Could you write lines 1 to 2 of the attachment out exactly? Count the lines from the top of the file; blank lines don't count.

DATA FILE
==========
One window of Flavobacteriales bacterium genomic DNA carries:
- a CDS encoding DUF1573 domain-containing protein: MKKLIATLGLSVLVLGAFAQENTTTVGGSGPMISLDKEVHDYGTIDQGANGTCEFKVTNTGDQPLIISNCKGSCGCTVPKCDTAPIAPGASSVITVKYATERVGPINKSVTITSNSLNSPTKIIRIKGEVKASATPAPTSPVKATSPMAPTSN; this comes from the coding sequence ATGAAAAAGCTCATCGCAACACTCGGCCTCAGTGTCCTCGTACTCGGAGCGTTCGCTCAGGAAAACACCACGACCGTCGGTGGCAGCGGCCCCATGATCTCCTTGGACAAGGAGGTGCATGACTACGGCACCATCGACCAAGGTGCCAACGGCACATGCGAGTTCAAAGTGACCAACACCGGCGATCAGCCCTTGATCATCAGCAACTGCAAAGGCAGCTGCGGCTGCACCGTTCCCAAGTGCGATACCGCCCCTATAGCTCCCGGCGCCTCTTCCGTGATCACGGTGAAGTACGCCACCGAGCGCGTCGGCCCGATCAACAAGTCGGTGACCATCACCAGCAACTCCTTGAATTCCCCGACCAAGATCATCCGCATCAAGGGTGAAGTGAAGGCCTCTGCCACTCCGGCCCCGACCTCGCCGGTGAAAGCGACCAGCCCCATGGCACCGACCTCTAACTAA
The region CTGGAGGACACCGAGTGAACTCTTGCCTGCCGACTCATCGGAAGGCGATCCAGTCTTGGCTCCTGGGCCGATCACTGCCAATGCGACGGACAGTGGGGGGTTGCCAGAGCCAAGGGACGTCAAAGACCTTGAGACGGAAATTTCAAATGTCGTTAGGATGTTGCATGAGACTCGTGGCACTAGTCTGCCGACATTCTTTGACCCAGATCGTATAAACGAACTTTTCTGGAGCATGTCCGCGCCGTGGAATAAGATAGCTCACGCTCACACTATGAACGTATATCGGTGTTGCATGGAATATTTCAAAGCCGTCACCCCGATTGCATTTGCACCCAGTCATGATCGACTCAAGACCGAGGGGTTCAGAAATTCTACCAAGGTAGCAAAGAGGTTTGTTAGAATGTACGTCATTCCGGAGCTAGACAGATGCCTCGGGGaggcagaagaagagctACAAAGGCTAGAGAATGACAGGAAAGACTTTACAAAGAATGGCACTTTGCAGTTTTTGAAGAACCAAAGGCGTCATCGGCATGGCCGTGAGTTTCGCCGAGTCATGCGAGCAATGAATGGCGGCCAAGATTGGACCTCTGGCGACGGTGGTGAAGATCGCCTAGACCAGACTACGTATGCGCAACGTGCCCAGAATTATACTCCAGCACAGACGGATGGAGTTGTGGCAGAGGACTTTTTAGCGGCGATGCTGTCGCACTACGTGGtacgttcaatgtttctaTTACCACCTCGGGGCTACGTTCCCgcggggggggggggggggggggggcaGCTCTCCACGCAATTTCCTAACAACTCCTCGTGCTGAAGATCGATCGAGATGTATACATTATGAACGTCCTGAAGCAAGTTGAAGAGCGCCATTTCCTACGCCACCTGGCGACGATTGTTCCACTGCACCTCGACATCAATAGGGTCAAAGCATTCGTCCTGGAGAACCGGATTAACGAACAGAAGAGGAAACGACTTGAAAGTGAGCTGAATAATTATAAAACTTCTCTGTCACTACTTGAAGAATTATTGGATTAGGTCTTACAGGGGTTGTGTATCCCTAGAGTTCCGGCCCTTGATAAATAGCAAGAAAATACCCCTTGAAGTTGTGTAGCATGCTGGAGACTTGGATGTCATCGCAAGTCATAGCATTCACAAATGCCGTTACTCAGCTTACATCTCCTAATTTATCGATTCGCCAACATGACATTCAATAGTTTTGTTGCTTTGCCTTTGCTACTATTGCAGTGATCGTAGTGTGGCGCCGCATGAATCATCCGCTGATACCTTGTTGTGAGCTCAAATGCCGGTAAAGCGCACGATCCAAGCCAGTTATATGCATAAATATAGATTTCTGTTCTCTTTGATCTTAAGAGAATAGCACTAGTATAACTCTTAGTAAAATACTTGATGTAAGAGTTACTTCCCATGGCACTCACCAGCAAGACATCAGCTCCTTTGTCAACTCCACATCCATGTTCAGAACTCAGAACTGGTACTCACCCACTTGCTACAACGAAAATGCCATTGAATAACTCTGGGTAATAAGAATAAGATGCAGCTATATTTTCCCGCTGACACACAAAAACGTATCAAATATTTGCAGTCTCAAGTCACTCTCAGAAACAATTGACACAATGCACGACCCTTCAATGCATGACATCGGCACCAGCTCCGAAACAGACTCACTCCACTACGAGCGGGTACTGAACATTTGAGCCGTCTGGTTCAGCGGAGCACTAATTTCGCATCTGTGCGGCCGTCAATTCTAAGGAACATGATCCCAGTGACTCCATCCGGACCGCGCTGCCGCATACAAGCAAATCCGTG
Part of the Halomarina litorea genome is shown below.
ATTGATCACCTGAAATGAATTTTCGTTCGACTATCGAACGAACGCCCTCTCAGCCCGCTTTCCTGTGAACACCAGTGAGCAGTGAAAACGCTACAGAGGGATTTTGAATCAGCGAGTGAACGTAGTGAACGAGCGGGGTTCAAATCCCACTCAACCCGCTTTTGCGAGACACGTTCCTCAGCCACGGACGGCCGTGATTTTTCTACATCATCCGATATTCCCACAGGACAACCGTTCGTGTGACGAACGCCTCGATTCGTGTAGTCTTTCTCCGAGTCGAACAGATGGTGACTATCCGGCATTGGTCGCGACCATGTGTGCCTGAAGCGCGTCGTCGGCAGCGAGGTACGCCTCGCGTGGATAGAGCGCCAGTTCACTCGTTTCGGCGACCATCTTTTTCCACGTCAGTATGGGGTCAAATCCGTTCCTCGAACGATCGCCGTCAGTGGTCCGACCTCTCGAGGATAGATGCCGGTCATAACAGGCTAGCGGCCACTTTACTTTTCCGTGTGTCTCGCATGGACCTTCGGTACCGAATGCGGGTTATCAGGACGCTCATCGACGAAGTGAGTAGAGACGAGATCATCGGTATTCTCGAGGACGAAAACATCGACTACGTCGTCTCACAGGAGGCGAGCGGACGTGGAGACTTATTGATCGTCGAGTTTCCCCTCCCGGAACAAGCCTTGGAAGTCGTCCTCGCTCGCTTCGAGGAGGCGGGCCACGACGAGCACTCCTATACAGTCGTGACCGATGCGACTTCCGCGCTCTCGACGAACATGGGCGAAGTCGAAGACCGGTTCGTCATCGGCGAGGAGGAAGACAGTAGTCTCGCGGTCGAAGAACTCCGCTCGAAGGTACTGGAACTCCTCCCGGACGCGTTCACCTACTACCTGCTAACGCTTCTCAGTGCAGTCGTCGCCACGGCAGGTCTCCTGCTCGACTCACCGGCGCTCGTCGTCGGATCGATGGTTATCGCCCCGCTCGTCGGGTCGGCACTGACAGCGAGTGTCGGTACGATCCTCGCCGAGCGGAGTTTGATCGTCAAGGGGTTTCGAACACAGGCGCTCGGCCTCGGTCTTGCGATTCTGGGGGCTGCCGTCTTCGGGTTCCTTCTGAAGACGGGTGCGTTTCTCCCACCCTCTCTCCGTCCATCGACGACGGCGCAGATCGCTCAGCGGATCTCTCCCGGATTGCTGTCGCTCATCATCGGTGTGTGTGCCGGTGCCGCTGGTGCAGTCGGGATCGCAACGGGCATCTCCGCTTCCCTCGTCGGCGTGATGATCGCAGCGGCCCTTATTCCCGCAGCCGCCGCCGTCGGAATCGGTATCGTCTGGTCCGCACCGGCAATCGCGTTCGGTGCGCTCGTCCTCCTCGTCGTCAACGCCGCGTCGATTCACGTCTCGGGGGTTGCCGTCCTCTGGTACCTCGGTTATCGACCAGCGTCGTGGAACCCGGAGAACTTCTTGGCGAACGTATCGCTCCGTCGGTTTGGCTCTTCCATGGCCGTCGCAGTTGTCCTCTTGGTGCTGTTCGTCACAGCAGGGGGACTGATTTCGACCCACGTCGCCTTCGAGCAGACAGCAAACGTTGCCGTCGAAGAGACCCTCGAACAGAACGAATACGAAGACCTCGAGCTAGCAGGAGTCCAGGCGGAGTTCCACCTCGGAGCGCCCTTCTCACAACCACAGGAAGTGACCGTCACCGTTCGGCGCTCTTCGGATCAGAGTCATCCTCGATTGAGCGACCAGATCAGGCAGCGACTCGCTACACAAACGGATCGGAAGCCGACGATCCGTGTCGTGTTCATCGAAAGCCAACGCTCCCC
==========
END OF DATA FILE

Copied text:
One window of Flavobacteriales bacterium genomic DNA carries:
- a CDS encoding DUF1573 domain-containing protein: MKKLIATLGLSVLVLGAFAQENTTTVGGSGPMISLDKEVHDYGTIDQGANGTCEFKVTNTGDQPLIISNCKGSCGCTVPKCDTAPIAPGASSVITVKYATERVGPINKSVTITSNSLNSPTKIIRIKGEVKASATPAPTSPVKATSPMAPTSN; this comes from the coding sequence ATGAAAAAGCTCATCGCAACACTCGGCCTCAGTGTCCTCGTACTCGGAGCGTTCGCTCAGGAAAACACCACGACCGTCGGTGGCAGCGGCCCCATGATCTCCTTGGACAAGGAGGTGCATGACTACGGCACCATCGACCAAGGTGCCAACGGCACATGCGAGTTCAAAGTGACCAACACCGGCGATCAGCCCTTGATCATCAGCAACTGCAAAGGCAGCTGCGGCTGCACCGTTCCCAAGTGCGATACCGCCCCTATAGCTCCCGGCGCCTCTTCCGTGATCACGGTGAAGTACGCCACCGAGCGCGTCGGCCCGATCAACAAGTCGGTGACCATCACCAGCAACTCCTTGAATTCCCCGACCAAGATCATCCGCATCAAGGGTGAAGTGAAGGCCTCTGCCACTCCGGCCCCGACCTCGCCGGTGAAAGCGACCAGCCCCATGGCACCGACCTCTAACTAA